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Sunday, April 22, 2007

Church Growth

Much has been written about church growth. In fact, good money is even paid to consultants to help figure out how to grow churches. It's as if we think there is a science to it. If there is, does that science leave room for the supernatural workings of God and His Holy Spirit? What portion church growth do we attribute to that?

If the pastor and elders will adjust the way they relate together in leadership and realign some of the internal structures they build into the church, perhaps the church can grow. What am I talking about? I'm talking about relating to each other effectively. Does anyone know what that really means? How about sincere, authentic, transparent and accountable relationships?

Henry Cloud and John Townsend, famous authors on leadership, have said that "The future of Christian leadership rises and falls on the ability of the leaders to own their brokenness." Can this leave room for egos in an elder body? Can this allow the avoidance of confrontation in an elder body? Doesn't this require that the leaders of the church really be willing to stand spiritually and emotionally naked before each other?

Most churches don't seem to be able to make the adjustments that are required to run their churches effectively. They don't see the barriers that their ineffective relationships pose to church growth (I think that's called "denial"). They don't want to change what they perceive made them successful in the first place. In other words, some churches get so comfortable with status quo that they fail to change with the times.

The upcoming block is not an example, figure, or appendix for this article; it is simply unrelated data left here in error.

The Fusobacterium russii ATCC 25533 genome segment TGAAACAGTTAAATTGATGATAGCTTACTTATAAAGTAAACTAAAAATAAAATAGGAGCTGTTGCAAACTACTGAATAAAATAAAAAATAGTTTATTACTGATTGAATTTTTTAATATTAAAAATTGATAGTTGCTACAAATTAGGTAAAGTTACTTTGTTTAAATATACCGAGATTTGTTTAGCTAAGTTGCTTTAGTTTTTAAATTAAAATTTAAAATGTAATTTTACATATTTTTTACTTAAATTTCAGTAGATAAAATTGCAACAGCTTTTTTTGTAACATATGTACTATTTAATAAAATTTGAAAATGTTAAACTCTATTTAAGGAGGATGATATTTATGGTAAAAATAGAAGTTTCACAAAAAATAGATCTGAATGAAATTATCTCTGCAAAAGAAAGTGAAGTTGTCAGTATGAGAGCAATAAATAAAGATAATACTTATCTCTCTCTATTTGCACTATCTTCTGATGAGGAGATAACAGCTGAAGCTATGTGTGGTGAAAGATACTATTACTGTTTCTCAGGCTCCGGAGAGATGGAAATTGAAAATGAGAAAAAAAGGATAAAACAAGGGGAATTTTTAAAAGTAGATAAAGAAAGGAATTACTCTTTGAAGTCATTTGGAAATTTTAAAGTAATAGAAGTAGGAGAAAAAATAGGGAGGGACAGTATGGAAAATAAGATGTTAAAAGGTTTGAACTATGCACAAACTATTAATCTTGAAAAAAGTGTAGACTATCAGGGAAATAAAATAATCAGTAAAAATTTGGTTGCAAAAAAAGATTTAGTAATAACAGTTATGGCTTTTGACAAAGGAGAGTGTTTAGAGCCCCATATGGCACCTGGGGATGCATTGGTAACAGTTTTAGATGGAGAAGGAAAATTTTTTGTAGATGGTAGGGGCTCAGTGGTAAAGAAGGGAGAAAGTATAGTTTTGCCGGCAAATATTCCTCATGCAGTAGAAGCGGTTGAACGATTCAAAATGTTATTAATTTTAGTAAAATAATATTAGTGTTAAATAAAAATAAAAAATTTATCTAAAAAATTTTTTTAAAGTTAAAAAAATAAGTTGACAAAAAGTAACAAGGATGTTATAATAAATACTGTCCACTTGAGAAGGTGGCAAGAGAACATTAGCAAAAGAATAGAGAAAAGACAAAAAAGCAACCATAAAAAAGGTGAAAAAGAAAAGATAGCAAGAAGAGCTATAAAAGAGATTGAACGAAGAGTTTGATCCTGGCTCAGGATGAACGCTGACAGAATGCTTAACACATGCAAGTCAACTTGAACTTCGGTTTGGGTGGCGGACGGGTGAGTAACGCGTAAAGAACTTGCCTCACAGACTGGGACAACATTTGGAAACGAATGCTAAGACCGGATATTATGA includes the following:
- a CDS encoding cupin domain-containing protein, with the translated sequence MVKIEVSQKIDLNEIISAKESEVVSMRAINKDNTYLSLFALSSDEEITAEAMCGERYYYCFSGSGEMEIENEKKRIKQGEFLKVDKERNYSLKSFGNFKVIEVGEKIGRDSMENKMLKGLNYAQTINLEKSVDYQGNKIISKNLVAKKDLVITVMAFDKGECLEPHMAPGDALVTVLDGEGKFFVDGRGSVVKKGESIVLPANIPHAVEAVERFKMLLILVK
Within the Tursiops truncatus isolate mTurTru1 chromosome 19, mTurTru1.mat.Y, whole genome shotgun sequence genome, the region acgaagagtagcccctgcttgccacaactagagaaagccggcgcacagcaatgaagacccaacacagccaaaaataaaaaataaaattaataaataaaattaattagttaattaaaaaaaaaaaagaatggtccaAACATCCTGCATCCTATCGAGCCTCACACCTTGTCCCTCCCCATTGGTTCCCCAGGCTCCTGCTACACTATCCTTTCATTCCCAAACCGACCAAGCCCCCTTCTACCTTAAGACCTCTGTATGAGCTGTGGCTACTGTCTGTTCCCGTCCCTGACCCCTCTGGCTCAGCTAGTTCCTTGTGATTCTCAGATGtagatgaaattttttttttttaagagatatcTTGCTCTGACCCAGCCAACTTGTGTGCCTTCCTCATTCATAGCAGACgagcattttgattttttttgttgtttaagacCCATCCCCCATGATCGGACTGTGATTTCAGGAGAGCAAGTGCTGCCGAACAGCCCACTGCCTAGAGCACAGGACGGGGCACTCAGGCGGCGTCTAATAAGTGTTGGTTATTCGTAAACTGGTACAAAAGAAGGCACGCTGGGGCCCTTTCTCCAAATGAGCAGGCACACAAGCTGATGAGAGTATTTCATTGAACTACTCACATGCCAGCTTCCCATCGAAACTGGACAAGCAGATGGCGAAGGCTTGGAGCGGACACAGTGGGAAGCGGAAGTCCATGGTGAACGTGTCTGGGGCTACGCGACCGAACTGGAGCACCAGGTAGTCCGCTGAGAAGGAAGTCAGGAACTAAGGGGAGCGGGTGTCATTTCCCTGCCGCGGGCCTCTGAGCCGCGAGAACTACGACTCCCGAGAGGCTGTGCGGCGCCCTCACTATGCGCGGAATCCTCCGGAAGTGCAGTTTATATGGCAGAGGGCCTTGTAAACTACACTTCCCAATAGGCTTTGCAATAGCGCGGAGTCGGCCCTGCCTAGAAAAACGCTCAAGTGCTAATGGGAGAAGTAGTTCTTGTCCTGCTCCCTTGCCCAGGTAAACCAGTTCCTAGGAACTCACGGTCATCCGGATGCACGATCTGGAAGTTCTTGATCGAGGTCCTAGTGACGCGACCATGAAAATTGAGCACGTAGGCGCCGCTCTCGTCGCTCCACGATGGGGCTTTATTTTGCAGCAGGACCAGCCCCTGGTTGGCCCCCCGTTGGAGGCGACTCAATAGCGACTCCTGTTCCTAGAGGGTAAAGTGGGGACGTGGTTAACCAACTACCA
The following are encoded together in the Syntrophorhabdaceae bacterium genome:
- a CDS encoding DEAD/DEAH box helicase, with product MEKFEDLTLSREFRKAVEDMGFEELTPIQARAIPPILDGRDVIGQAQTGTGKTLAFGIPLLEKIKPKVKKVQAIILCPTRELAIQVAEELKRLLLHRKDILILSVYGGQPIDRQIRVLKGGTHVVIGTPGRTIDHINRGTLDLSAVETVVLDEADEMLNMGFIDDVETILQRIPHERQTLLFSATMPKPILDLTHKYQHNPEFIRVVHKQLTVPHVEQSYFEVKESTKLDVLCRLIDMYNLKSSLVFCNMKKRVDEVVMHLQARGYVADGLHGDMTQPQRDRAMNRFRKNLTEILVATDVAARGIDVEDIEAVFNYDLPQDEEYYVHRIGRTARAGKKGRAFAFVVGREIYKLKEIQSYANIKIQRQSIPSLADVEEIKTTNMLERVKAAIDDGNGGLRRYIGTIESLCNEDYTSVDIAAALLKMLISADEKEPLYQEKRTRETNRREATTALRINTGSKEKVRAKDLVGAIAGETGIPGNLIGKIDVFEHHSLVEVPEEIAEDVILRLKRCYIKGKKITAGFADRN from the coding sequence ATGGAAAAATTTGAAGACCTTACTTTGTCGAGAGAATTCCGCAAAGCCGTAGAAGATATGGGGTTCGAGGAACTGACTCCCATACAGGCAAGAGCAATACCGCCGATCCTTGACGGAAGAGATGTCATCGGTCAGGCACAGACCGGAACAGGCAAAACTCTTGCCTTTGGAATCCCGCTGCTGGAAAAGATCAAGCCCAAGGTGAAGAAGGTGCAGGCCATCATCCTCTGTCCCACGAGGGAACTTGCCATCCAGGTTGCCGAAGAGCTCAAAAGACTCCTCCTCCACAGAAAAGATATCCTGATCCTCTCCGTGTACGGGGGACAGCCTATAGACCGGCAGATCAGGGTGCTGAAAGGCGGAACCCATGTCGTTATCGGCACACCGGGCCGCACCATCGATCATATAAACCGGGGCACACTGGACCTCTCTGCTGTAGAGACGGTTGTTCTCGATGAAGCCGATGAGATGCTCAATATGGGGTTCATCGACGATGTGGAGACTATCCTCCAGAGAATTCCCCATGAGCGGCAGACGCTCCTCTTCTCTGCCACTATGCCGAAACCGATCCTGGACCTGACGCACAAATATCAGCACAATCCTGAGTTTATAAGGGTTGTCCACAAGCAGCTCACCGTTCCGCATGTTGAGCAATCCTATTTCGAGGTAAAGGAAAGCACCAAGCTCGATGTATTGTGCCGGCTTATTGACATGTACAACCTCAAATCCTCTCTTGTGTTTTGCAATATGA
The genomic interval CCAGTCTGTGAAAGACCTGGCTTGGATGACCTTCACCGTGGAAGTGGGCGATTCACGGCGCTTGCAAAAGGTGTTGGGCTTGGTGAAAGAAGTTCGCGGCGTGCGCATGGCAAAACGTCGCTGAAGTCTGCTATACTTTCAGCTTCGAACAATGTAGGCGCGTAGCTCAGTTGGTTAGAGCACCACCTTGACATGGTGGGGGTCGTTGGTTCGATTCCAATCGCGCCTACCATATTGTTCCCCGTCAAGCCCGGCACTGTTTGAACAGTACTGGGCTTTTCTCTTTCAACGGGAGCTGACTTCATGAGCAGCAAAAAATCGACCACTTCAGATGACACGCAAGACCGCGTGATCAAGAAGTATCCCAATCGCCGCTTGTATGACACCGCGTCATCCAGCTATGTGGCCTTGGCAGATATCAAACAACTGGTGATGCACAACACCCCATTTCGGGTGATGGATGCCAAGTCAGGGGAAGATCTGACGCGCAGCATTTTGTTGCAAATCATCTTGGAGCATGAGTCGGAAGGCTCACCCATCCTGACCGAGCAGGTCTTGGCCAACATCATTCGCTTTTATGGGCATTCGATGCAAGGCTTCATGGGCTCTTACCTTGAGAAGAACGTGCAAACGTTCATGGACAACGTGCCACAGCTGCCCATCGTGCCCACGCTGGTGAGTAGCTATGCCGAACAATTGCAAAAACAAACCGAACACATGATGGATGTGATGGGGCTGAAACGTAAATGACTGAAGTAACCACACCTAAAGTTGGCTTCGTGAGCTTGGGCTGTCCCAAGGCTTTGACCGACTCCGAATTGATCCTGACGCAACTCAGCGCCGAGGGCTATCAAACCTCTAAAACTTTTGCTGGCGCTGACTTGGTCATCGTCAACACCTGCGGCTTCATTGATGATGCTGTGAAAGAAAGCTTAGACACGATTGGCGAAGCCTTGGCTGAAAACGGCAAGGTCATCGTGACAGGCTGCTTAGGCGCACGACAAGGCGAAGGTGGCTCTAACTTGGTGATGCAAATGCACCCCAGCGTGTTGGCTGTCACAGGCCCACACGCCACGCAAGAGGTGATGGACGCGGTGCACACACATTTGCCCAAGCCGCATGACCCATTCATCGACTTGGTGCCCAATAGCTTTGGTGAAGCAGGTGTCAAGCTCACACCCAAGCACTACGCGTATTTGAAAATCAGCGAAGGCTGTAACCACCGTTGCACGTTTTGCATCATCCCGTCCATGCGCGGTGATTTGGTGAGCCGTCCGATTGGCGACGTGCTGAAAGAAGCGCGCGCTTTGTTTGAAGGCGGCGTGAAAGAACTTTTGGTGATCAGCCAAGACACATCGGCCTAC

I've counseled a lot of pastors, and everywhere I go the dilemma looks very familiar. Pastors are frustrated with their leadership teams, and the leadership teams are frustrated with their pastors. Typically this means the church is not growing (and most churches aren't). Moreover, the mechanisms required for problem solving get obscured by the perceptions of the leaders about is or isn't and what can or can't be.

I believe the real secret to church growth lies in two things: (1) leadership; and (2) decision criteria. Let me explain that.

The transition from a stagnant (or perhaps even dying) church to a dynamic, growing church requires a monumental change in the relationship between the senior pastor and the leadership team or elders. The indivisible unit, where each party feels valued, loved and respected, makes the church prepared to address any kinds of growth barriers successfully. So we need senior pastors and elders to get their hearts knitted together in that indivisible way.

The criteria that is used for making decisions in the church is often flawed. For one thing, there's not enough prayer in most of the decisions that are made. I hear people say they've "made decisions prayerfully." I wonder what that looks like. I wonder if it's really true (in fact, I doubt that it is). More importantly, we fail to develop a decision process and identify appropriate decision criteria before we charge into the business of making the decisions. And when this happens, we get disappointing results and often look back to see that that our decisions were flawed.

I'm distressed that churches in America are closing by the dozens each month. I'm distressed that churches in Europe are reported to be "dead." It's disturbing to see so many ineffective churches loping along, lame and unspirited. That many of them can disappear with no impact to their communities is a testament to their lack of effectiveness.

I long to see the church released into the world, acting as a vehicle for the aggressive advance of the kingdom of God here on earth. I want to see the churches changing the world. I want to see average Christians being used by God to change that world too! But for this to happen, I really am convinced that church leaders must stand up and change their behavior in some radical ways. It is time for our churches to be structured for growth. We don't have time to sit in boring meetings and wonder who is in charge.

We have a world that is dying and needs us to change. So come on church, let's be about that change!

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